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Sounds delicious! New study shows link between pitch and flavor

Do you think pinot grigio “smells” like a note from a clarinet? Does the sound of a bass “taste” like a dark red Barolo?

If so, you are using “crossmodal” associations, drawing on analogies from various senses in order to create a picture of the world. And you’re not odd. A new study from Oxford University scientists shows that taste and sound are intimately linked.  

An extreme form of this phenomenon is synesthesia, a condition in which one might see the number 8 as red, for example. But most people make such crossmodal associations all the time without giving it much thought.

Hear something in that wine? A new study shows a "crossmodal" link between taste and pitch.

Imagine yourself on one side of a small hill when suddenly you hear a very loud, deep-toned thump coming from the other side. Your brain instantly assembles a picture of the shape and size of the object that made that sound – Baltimore Ravens tackle Bryant McKinnie (6 feet 8 inches tall,  360 pounds) stamping his feet, say.

This ability is a survival tool, Charles Spence, a professor of experimental psychology at University of Oxford and one of the authors of the new study said. “People learn the statistics of their environment and any statistical regularity between cross-sensory features of that environment,” he explained. Knowing that big objects almost always make low-pitch sounds, “helps you predict the future and hence respond more rapidly.” Even if you can’t see the possible predator around the bend, you “hear” his size.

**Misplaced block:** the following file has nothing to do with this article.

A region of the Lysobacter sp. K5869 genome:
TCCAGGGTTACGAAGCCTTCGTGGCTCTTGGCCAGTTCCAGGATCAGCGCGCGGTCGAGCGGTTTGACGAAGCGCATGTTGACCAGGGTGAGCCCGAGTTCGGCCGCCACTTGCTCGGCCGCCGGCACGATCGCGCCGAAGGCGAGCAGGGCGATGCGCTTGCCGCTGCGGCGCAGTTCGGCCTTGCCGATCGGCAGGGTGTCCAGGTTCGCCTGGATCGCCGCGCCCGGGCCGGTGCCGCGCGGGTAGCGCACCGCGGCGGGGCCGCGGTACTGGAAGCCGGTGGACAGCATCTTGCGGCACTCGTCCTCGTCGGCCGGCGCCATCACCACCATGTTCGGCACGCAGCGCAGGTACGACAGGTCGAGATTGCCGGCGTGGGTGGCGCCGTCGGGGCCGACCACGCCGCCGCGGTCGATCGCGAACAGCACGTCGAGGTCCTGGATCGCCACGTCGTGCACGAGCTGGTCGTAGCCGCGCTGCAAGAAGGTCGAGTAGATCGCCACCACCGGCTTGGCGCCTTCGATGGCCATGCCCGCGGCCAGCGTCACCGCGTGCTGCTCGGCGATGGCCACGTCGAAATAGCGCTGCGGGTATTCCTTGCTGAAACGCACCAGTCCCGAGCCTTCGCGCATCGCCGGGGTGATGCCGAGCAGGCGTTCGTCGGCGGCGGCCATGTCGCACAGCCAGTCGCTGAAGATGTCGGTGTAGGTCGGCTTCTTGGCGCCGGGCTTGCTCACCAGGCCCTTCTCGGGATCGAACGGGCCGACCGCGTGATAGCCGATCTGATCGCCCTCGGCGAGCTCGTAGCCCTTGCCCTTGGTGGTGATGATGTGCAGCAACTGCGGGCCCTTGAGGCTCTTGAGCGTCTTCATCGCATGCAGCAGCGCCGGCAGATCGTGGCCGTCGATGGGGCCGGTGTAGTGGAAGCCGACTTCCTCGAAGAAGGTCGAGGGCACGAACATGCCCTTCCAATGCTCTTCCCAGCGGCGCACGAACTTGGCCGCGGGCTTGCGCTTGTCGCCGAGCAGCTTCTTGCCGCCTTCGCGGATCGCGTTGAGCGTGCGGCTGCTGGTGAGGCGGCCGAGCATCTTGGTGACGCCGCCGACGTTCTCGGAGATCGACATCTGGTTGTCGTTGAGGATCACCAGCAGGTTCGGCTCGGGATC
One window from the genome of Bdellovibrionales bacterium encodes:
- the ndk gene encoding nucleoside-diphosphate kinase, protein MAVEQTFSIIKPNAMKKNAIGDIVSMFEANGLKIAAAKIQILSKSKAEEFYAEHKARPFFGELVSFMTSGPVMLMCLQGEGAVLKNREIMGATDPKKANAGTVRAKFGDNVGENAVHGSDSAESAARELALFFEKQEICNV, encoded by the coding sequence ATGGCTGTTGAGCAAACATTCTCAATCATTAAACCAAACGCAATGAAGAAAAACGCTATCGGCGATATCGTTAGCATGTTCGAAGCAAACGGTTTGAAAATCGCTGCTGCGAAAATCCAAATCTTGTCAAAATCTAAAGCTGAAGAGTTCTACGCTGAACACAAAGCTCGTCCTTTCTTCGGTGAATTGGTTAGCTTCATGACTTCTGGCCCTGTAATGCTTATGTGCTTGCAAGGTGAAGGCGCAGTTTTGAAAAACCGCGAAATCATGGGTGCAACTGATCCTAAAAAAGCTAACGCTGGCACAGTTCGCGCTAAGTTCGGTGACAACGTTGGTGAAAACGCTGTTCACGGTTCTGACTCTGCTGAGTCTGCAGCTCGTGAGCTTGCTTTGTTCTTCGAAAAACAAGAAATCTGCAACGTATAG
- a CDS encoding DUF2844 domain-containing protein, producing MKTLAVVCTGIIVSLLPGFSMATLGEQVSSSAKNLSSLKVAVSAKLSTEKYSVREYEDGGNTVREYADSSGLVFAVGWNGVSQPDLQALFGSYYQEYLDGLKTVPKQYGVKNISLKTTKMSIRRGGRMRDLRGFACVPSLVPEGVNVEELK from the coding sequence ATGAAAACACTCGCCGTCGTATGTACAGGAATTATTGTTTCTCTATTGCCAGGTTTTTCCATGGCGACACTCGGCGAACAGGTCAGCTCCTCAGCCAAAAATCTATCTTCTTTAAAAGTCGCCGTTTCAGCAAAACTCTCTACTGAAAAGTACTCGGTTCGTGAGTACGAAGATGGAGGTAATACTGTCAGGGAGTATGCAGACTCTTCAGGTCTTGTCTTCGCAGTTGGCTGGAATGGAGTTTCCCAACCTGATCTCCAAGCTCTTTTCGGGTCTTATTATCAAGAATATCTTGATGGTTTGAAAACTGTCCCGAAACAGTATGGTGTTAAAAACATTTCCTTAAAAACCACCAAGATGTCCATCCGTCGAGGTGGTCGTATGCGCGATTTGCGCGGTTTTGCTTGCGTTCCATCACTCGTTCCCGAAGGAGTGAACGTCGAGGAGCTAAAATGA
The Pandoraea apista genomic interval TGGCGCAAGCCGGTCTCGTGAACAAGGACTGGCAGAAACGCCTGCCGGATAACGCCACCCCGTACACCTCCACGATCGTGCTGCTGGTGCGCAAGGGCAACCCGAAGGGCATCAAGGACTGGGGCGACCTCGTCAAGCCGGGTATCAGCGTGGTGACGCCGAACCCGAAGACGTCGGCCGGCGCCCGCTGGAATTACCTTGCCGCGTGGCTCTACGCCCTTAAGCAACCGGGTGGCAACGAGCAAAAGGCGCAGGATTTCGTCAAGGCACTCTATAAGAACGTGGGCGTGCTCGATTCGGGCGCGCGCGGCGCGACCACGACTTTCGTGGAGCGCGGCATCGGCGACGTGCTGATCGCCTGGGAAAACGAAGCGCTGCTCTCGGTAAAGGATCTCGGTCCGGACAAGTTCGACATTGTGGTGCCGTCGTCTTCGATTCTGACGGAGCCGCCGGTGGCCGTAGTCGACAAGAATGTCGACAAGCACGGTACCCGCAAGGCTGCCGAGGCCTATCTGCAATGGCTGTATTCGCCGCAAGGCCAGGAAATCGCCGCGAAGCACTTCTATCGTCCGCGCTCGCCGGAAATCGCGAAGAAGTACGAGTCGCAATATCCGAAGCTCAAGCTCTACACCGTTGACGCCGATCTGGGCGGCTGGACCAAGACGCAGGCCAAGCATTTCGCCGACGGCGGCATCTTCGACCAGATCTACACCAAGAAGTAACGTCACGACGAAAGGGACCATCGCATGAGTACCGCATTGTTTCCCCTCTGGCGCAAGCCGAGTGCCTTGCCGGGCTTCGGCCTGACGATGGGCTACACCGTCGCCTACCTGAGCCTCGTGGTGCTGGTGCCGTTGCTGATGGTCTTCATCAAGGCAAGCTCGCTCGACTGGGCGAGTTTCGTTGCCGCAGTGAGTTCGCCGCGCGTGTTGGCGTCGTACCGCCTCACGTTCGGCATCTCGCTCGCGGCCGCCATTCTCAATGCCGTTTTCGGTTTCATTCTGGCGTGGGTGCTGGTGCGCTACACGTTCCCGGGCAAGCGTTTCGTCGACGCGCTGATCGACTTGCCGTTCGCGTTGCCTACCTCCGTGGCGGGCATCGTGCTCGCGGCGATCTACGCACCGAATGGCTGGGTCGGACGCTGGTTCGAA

Until now, a crossmodal link between taste and pitch hadn’t been scientifically validated. So Spence and Ph.D student Anne-Sylvie Crisinel used a commercially available aroma kit designed to train amateurs in the fine art of wine description to prove that aromas evoke musical tones.

Thirty people sniffed various samples (like almond, apple, smoked, hay, cedar, caramel). Then they had to choose from a standard database of notes played by four types of instruments (piano, strings, woodwind, brass) in a range of pitch. A subset of the test participants were blindfolded because darker colors tend to be associated with lower pitch, and since some of the odor samples had a dark color, they didn’t want to screen for visual bias.

Blindfolded or not, significant associations emerged. Few subjects linked brass with blackberry, for example, but many associated it with piano. Hardly anybody connected piano with musk, but many linked it to brass. Fruit odors were consistently associated with high pitched notes. That confirmed an earlier study by Crisinel and Spence showing that sweet and sour flavors were also associated with high pitched notes. 

This effect apparently works the other way, too. Another scientist recently asked different musicians to play pieces of music with adjectives like “bitter,” “salty” and “sweet” in mind. Though the musicians could play whatever they wanted, consistent patterns emerged.

Business has taken notice. According to Spence, “there is a growing field of synesthetic marketing where people try to use such cross-sensory mappings to capture the multisensory attributes of their product or brand, like the fragrance or taste, through the use of appropriate sounds and visuals in TV or radio adverts.” Some restaurants already use music in an attempt to boost the liking and intensity of the flavors of the food they serve, he said.

So the next time you’re shopping for wine, and see a description saying “notes of deep-forest woodiness,” you can decide if you really feel like tasting Beethoven’s Fifth.